Avicii Opens Bluegrass Floodgates On EDM
In the wake of March’s Ultra Music Festival, one clear point of controversy emerged: Avicii’s new album. In the course of his 75-minute set at the festival, Avicii decided, in advance, to unveil his not-yet-released album using a mix of DJing and live performances that included the guests who will appear on the album.
“It’s just been, for me, very interesting as a learning experience,” Avicii tells Radio.com. “I’ve been working with — instead of D.J.s, I’ve been working with musicians that come from completely different upbringings. Like, they’ve learned music differently and different ways of looking at music. Like [Chic leader/legendary producer] Nile Rodgers or Aloe Blacc or — I’ve been working a lot with [Incubus guitarist] Mike Einziger.”
In February he spoke to Rolling Stone and revealed most of the collaborators, which include vocalists Dan Tyminski and Audra Mae and legendary songwriter Mac Davis, but hearing his Ultra set open with banjos and Aloe Blacc’s vocals sparked mixed reactions in the media.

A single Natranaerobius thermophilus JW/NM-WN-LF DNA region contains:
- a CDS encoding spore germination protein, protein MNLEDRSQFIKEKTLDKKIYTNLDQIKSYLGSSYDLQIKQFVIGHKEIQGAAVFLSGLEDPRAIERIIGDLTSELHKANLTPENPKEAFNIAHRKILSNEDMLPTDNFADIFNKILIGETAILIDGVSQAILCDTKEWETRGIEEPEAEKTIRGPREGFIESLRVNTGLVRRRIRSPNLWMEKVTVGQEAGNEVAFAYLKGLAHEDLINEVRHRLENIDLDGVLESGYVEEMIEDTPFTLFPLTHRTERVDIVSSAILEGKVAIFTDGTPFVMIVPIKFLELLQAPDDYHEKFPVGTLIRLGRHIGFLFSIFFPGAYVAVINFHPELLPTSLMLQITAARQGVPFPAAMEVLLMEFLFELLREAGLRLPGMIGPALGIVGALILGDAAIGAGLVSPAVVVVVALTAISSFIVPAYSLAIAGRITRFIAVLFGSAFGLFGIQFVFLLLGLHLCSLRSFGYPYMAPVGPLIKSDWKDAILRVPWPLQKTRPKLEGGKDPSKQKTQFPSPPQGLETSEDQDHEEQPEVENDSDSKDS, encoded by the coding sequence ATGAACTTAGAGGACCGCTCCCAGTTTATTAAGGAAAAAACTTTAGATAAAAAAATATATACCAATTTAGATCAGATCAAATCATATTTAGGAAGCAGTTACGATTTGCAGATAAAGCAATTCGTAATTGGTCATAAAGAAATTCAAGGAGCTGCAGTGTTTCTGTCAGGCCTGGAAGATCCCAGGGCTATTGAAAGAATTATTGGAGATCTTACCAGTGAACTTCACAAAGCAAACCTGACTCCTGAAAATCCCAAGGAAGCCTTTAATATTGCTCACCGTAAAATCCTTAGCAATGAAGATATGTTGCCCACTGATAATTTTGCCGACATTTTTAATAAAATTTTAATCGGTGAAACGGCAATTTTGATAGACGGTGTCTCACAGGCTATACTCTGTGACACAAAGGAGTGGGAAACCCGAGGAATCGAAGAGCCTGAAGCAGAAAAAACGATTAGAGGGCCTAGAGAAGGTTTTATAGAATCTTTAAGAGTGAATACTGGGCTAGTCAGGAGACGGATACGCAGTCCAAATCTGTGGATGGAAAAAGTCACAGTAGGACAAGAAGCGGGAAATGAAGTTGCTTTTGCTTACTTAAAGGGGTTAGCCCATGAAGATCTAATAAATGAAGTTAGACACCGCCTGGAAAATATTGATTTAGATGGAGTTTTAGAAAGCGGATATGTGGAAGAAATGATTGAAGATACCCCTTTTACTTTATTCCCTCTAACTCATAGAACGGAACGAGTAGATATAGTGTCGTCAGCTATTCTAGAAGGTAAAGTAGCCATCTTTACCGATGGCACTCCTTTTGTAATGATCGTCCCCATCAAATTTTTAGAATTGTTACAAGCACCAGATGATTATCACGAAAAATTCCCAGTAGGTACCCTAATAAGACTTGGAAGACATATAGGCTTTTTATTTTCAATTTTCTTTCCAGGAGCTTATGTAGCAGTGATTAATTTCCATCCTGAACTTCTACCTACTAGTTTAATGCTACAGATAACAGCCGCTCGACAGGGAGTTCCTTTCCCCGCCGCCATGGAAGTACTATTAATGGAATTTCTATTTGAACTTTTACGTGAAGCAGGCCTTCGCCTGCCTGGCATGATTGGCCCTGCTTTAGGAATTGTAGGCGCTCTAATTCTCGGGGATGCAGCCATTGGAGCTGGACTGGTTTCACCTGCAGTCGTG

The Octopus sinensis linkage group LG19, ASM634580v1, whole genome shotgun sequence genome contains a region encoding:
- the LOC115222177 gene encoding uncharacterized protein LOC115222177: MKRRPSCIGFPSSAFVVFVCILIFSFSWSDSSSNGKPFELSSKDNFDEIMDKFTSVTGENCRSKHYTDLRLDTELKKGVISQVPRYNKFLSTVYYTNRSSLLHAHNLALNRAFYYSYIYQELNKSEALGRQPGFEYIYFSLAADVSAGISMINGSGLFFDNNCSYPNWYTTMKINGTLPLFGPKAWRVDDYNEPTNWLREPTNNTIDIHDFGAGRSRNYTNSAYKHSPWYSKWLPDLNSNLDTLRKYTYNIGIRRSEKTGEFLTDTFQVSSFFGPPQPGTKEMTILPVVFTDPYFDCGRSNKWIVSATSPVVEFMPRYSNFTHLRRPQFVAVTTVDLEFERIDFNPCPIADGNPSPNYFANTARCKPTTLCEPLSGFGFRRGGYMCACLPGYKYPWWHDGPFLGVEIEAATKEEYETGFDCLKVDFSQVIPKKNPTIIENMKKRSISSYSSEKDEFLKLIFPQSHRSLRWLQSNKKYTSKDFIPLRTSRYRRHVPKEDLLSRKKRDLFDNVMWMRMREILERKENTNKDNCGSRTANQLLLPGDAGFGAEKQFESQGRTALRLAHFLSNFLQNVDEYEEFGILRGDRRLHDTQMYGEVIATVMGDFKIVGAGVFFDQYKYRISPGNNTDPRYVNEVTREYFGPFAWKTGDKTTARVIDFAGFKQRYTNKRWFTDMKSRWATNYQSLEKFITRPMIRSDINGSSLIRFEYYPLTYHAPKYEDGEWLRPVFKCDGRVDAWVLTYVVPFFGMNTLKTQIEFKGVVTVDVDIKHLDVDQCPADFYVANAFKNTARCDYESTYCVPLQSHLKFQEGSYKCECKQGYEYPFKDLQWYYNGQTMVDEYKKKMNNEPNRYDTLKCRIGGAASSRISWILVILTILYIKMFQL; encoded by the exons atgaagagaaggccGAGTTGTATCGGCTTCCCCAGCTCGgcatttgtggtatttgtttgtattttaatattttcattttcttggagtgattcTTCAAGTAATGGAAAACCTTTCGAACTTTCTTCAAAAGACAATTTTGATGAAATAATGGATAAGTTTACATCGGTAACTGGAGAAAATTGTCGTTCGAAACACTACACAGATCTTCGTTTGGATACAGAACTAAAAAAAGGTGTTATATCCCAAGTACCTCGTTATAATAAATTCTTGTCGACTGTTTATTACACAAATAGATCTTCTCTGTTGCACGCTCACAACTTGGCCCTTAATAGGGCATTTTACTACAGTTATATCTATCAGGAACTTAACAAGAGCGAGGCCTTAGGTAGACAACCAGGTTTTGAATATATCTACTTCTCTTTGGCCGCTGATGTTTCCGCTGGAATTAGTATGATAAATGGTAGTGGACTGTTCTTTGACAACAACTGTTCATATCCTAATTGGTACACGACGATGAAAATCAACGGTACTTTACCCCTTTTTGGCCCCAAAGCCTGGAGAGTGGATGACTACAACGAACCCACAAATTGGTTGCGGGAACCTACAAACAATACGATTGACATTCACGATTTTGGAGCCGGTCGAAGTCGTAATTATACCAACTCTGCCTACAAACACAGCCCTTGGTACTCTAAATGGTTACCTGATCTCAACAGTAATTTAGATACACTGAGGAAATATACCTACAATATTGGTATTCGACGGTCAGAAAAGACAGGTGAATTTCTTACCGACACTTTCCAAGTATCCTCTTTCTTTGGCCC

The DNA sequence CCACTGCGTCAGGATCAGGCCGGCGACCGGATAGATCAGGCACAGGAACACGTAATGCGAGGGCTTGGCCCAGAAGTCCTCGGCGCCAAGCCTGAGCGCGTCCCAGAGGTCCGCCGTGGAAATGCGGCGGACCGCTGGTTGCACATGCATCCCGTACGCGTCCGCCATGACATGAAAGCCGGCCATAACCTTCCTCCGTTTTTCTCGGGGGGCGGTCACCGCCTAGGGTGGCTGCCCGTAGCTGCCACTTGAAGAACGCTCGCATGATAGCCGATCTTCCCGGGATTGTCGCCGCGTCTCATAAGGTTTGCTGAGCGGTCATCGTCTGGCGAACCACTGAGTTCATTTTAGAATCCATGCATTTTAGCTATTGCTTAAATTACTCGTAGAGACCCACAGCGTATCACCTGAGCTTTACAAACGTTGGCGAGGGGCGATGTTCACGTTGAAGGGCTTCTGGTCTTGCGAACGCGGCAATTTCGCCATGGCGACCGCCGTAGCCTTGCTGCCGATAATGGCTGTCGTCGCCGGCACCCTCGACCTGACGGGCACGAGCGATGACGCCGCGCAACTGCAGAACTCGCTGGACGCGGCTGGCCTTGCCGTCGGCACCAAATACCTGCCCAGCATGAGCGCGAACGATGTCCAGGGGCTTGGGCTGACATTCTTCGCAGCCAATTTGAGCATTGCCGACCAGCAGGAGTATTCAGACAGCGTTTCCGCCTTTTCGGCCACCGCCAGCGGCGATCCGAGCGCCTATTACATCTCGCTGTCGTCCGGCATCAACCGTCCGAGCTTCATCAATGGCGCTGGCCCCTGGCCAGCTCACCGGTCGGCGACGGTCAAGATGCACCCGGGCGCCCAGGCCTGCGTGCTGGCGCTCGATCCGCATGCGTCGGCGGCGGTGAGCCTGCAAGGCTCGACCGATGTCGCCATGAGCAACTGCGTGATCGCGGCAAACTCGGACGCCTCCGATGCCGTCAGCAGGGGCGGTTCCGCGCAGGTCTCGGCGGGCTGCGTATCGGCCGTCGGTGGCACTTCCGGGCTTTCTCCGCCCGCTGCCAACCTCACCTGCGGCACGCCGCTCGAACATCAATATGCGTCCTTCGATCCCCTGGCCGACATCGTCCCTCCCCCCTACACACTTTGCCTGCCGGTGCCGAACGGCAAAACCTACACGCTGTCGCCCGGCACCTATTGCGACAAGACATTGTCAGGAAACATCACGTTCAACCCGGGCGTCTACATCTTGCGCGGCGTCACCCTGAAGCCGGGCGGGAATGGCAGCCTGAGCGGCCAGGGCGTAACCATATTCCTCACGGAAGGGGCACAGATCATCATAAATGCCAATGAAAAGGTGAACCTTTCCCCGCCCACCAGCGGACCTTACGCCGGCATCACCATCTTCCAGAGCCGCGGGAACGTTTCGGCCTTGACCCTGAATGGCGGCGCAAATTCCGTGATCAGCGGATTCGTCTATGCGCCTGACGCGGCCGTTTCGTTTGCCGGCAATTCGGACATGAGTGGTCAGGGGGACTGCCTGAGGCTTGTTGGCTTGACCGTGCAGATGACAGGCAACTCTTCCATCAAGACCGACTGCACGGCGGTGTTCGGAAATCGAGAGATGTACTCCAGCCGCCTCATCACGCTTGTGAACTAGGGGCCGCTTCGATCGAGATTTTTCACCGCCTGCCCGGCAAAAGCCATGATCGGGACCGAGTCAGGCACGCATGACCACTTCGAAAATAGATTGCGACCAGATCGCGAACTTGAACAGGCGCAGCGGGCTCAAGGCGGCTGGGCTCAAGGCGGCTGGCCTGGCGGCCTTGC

Since his single “Levels” took off internationally this year, Avicii is focused on bringing a mass audience to dance music. His use of Etta James’ vocal in the track was the first demonstration of his soulful side. It manifests in vocals from Aloe Blacc, best known for his single “I Need A Dollar.” Soul, rhythmic, hip-hop, and R & B samples have long found their way into house music, but the question is, will hardcore EDM audiences be willing to broaden their horizons enough to accept a bluegrass-influenced club banger?
Radio.com caught up with Avicii, real name Tim Bergling, on the set of a photoshoot in Brooklyn for Ralph Lauren (he is the face of campaigns for the company’s Denim & Supply arm). It was only four days after his Ultra Music set and one day after a bruising New York Times review.
“These last days have been so up and down,” Avicii says. “This last month I’ve been — these last two months, actually — I’ve been in the studio. I’ve been in L.A., ensconced every day with different types of people. Basically, every track on the album is a…fusion [of] house and electronic music with different genres. I have some folk-slash-house [tracks]. You can always hear the house, underneath everything. But there are some folk influences. There’s a lot of soul and R&B influences. And a lot of rock influences.”